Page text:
Youth Focus: North East unveils its new identity and brand

Charity hits back at “worst region in UK to be young” label

A charity set up to improve the lives of young people in North East England has marked its 25th anniversary by rebranding and is refocusing on tackling the region’s reputation as “the worst place in the UK to be young.”

The Regional Youth Work Unit North East, an independent Gateshead-based charity, has changed its name to Youth Focus: North East.

Last year, the Intergenerational Foundation published research showing the North East is “the worst place in the UK to be young.” The foundation highlighted high levels of unemployment and low levels of engagement with national politics as reasons for this.

Youth Focus: North East provides leadership and expertise to the region’s youth work sector and runs projects to engage young people.

It aims to use its new identity to persuade local governments, schools, universities and professionals that working in partnership with young people is the best way to build a better society.

Leon Mexter, chief executive of Youth Focus: North East, said: “North East England is frequently in the news ranking among the worst places in Britain for youth unemployment, low educational attainment, obesity and mental health problems in children and teenagers.

When you scratch the surface the reality can be so different. We find positive stories every single day without fail.

Rebranding to Youth Focus: North East is a bold move. We have done it to ensure we thrive instead of just survive.

Our new identity highlights the power of engaging young people as equal partners, making decisions together, and by doing so creating real opportunities and a better future for everyone.“

The challenge of growing up in North East England

  • A report by the Prince’s Trust says the number of unemployed 16-25 year-olds claiming benefits in the North East has gone up almost 300% in the past five years.
  • In England, the North East, West Midlands and North West have the highest proportion of 16-24 year olds who are NEET (Not in Education, Employment or Training).
  • More than one in five young people in the North East, 20%, have experienced symptoms of mental illness as a direct result of unemployment (source).
  • The North East has seen the biggest rise in child poverty levels in the whole of the UK, figures in a new report by End Child Poverty reveal (source)
  • North East England has the highest rates of self-harm among people aged 10 to 19 in Northern England and double the number in London.
  • In the region, 56.8 per cent of pupils achieved five or more grades A*–C at GCSE level or equivalent including English and mathematics in 2010/11, compared with 58.4 per cent for England as a whole.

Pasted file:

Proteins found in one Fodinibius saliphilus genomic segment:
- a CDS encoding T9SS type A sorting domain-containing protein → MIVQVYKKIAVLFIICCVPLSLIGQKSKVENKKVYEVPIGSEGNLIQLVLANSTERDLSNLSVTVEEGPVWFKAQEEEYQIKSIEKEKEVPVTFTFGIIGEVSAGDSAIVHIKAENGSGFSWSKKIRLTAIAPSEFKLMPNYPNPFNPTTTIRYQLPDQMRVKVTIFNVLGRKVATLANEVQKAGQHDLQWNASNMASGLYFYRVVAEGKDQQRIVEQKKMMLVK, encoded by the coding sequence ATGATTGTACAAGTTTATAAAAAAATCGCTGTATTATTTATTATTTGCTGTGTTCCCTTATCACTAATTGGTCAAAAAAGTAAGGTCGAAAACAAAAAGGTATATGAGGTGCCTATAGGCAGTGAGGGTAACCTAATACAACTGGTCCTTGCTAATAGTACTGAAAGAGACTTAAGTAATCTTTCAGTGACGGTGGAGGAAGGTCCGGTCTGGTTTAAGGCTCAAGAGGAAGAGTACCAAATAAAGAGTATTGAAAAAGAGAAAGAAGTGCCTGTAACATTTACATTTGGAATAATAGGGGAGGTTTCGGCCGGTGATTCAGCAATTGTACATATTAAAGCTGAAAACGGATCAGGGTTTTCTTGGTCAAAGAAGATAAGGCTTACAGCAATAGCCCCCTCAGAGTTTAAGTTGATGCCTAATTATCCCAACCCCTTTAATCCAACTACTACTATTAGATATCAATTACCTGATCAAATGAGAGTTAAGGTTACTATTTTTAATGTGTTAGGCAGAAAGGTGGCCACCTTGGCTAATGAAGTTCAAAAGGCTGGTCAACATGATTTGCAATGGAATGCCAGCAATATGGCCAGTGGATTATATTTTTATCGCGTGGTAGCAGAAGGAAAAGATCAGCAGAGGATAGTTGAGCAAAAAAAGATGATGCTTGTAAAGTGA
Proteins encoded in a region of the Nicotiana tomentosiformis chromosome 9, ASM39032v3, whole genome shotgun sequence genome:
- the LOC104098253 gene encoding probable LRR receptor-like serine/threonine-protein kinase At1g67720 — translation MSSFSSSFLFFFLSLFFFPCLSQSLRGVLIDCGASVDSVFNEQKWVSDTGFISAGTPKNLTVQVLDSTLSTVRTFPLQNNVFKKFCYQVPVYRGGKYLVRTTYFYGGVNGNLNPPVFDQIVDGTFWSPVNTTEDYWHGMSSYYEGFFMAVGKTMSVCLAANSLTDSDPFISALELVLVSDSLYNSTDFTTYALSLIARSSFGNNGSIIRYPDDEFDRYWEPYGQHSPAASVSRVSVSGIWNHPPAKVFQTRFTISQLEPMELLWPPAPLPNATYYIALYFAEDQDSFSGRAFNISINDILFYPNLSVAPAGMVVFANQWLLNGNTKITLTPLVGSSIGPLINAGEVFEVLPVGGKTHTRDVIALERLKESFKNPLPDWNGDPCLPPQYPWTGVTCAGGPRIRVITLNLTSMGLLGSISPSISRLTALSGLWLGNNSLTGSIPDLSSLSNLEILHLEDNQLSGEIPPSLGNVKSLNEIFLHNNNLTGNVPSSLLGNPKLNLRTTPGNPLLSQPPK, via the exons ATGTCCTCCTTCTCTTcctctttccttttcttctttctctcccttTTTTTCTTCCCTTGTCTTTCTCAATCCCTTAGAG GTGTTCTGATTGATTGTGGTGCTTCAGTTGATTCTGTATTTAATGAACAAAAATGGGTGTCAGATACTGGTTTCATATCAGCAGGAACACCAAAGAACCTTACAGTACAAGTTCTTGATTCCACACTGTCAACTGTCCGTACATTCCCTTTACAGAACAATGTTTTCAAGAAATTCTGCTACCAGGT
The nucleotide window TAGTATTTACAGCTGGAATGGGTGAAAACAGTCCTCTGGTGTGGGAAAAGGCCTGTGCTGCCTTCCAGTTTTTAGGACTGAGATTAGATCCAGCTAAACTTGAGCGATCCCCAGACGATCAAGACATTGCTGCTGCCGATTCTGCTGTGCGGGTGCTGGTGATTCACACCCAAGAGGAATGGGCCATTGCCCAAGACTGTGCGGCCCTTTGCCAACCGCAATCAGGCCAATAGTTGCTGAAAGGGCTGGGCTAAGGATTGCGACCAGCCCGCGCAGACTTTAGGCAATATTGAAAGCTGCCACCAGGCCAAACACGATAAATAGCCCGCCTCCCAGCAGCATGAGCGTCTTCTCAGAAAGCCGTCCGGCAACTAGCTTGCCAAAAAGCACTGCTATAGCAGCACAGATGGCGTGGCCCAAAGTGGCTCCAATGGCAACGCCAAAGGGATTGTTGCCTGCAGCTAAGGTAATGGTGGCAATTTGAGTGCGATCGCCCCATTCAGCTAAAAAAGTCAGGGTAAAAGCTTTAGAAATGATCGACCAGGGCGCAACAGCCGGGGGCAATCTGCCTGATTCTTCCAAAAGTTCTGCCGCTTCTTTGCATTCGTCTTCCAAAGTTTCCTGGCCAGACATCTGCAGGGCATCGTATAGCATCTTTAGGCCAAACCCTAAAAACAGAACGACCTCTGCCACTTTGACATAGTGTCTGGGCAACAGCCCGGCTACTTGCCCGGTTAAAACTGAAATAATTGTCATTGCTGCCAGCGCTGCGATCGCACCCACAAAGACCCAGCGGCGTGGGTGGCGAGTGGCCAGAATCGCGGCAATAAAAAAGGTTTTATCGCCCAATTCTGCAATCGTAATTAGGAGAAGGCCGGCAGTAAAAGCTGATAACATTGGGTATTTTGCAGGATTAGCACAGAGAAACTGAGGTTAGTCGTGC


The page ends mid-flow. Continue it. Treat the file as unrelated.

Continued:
Together is better, says Leon Mexter

Youth Focus: North East aims to inspire organisations and individuals working with young people - from Northumberland to Teesside - to adopt ‘co-production,’ a model where young people and adults take equal roles in planning, decision making and delivery of projects and services.

“Even though times are tough for charities and the voluntary sector, we are looking forwards and ‘co-production’ has proven time and again to deliver the best results and greatest impact when working with young people,” added Mexter.

In the past four years, the RYWU NE has become more active in working directly with young people and delivering projects in partnerships within the fields of arts, culture, mental health and social change.

These include launching the UK’s first-ever Young People’s Charter for Arts and Culture, co-commissioning £1.5m of cultural activity in the region as part of the London 2012 Olympics Cultural Olympiad and developing the North East Youth Network.

The new Youth Focus: North East branding was unveiled today at Souter Lighthouse, an iconic landmark on the North East coast and historically a focal point for sailors caught in bad weather.

Youth Focus: North East staff were joined there by young people whose lives have been transformed through working with the charity.

CASE STUDY: Jack’s Story

Jack Wilson, 16, used to be so withdrawn that he hardly ever left his Gateshead home. After his Mother persuaded him to join Change UR Mind his life has been transformed.

Jack now serves as the Children’s and Young People’s service user Governor for the Northumberland and Tyne and Wear Trust and has a major influence on mental health services within his local NHS.

“Being here today at Souter Lighthouse is so appropriate. Working with Youth Focus: North East gave me back my confidence and helped me realise I had a bright future ahead of me. Together we are looking to the horizon and a better future for young people in this region.”

Youth Focus: North East commissioned Newcastle marketing consultancy Guerilla to redesign its branding and corporate identity and received support from SkillsBridge.

The new Youth Focus: North East brand will be on show in April as the charity again hosts its annual North East Youth Work Awards at Sunderland’s Stadium of Light.

For more information about Youth Focus: North East, visit: www.youthfocusne.org.uk

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